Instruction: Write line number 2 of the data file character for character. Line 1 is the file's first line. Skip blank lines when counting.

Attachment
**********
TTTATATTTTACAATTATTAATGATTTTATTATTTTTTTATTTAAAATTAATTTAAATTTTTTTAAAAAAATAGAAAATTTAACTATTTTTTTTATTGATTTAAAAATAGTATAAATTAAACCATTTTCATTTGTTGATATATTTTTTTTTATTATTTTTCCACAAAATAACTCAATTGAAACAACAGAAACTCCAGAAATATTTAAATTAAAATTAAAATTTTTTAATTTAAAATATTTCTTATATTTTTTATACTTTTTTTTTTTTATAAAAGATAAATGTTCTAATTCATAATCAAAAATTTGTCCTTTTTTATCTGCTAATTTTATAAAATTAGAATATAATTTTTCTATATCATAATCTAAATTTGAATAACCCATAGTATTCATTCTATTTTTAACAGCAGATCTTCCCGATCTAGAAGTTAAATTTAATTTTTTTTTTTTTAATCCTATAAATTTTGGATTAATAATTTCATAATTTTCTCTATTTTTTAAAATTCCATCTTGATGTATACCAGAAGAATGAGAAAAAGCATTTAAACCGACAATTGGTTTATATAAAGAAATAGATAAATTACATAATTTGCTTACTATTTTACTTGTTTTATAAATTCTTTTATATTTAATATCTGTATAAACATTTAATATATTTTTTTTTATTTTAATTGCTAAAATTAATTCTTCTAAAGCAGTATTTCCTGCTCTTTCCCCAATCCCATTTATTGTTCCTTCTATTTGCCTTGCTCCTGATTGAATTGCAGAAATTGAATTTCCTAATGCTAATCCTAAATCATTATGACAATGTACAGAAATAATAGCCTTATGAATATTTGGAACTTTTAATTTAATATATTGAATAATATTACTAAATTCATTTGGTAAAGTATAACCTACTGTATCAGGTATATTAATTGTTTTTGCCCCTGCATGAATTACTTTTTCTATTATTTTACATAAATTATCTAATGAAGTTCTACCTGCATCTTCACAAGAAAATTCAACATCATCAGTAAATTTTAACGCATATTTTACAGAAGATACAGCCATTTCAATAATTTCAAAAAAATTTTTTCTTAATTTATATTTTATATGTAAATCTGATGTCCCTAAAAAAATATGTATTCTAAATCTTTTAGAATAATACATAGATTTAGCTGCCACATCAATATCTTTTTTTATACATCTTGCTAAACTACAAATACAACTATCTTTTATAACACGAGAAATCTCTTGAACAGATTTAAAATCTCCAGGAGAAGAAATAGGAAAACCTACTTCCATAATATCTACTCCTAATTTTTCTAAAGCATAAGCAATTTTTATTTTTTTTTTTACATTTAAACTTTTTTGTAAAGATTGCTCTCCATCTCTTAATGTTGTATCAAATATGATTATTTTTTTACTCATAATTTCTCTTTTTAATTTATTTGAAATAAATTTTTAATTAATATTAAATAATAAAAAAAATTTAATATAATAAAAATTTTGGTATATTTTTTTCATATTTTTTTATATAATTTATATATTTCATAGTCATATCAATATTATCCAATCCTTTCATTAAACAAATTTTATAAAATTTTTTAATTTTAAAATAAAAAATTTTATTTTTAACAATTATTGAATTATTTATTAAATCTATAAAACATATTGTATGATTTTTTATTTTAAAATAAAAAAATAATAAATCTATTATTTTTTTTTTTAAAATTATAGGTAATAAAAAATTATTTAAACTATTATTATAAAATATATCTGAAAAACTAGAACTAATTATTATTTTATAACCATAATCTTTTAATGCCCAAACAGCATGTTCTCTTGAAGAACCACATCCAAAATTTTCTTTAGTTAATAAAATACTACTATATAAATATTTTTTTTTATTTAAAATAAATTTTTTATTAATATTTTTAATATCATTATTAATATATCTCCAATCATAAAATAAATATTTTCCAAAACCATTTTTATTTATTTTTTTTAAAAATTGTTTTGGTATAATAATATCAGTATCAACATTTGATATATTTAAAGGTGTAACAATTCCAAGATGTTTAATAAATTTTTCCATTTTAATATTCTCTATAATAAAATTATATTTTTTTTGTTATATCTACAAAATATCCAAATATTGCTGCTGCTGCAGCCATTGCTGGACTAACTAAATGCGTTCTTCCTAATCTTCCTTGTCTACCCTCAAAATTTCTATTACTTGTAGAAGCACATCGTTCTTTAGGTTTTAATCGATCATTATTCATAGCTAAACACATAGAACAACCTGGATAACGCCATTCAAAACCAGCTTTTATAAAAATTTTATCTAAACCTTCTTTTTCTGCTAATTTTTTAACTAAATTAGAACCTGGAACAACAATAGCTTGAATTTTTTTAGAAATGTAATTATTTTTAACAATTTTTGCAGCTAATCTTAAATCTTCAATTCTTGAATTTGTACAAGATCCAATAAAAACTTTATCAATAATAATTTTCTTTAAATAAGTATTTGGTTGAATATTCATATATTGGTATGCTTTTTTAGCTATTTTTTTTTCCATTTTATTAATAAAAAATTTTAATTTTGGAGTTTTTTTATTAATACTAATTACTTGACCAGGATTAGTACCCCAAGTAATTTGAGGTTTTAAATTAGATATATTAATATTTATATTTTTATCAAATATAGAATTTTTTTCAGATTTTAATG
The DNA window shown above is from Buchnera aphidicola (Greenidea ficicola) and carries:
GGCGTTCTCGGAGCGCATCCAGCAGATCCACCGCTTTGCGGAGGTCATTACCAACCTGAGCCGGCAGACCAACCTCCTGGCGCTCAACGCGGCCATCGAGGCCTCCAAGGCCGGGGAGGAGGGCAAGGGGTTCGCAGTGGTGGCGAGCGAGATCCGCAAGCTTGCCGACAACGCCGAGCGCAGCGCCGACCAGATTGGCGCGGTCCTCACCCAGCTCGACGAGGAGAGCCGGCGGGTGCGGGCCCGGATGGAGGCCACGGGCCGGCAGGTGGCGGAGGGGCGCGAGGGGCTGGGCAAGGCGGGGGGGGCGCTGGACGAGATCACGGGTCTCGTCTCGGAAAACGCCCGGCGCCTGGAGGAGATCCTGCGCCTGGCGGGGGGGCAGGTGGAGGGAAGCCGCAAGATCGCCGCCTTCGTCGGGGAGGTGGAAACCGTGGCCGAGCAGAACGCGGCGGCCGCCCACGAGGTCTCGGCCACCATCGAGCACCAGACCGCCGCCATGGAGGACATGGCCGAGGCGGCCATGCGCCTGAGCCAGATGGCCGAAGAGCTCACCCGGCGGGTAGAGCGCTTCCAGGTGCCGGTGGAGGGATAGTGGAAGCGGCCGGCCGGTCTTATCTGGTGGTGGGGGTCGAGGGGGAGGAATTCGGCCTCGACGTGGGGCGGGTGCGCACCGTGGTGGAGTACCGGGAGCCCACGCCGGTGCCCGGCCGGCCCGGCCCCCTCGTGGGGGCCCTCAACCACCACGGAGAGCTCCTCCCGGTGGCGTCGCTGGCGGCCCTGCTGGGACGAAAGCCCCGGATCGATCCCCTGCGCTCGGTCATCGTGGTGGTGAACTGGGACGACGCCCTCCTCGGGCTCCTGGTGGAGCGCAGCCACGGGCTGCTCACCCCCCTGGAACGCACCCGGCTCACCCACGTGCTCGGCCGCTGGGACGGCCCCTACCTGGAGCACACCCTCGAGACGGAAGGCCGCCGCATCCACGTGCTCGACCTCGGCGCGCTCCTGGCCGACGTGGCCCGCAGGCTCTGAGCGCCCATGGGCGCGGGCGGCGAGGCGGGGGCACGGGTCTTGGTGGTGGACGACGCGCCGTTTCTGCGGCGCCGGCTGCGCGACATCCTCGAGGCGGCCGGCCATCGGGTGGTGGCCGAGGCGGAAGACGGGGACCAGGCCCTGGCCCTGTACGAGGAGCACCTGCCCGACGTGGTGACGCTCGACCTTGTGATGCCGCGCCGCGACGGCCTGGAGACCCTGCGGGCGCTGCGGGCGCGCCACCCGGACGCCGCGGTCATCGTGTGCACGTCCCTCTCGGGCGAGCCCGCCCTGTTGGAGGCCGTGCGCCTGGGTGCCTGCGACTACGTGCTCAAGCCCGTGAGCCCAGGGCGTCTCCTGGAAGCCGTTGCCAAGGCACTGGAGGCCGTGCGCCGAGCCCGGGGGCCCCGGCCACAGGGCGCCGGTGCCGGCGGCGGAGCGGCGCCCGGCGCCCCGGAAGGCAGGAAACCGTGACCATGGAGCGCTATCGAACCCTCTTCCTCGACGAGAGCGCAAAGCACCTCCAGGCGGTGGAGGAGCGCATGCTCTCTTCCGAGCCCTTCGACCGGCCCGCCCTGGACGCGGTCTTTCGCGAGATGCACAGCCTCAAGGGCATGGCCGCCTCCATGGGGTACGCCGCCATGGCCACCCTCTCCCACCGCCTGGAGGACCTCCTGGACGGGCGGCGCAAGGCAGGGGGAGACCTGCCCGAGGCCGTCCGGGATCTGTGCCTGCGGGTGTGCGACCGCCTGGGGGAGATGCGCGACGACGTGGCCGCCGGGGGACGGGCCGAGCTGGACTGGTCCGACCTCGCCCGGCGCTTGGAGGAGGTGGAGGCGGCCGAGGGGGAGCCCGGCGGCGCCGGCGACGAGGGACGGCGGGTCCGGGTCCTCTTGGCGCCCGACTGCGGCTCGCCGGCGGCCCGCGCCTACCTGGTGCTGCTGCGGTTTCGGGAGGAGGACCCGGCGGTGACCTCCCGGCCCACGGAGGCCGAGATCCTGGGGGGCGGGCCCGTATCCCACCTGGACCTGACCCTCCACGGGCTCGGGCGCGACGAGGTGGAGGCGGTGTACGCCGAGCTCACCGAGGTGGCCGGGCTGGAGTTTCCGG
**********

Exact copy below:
The DNA window shown above is from Buchnera aphidicola (Greenidea ficicola) and carries: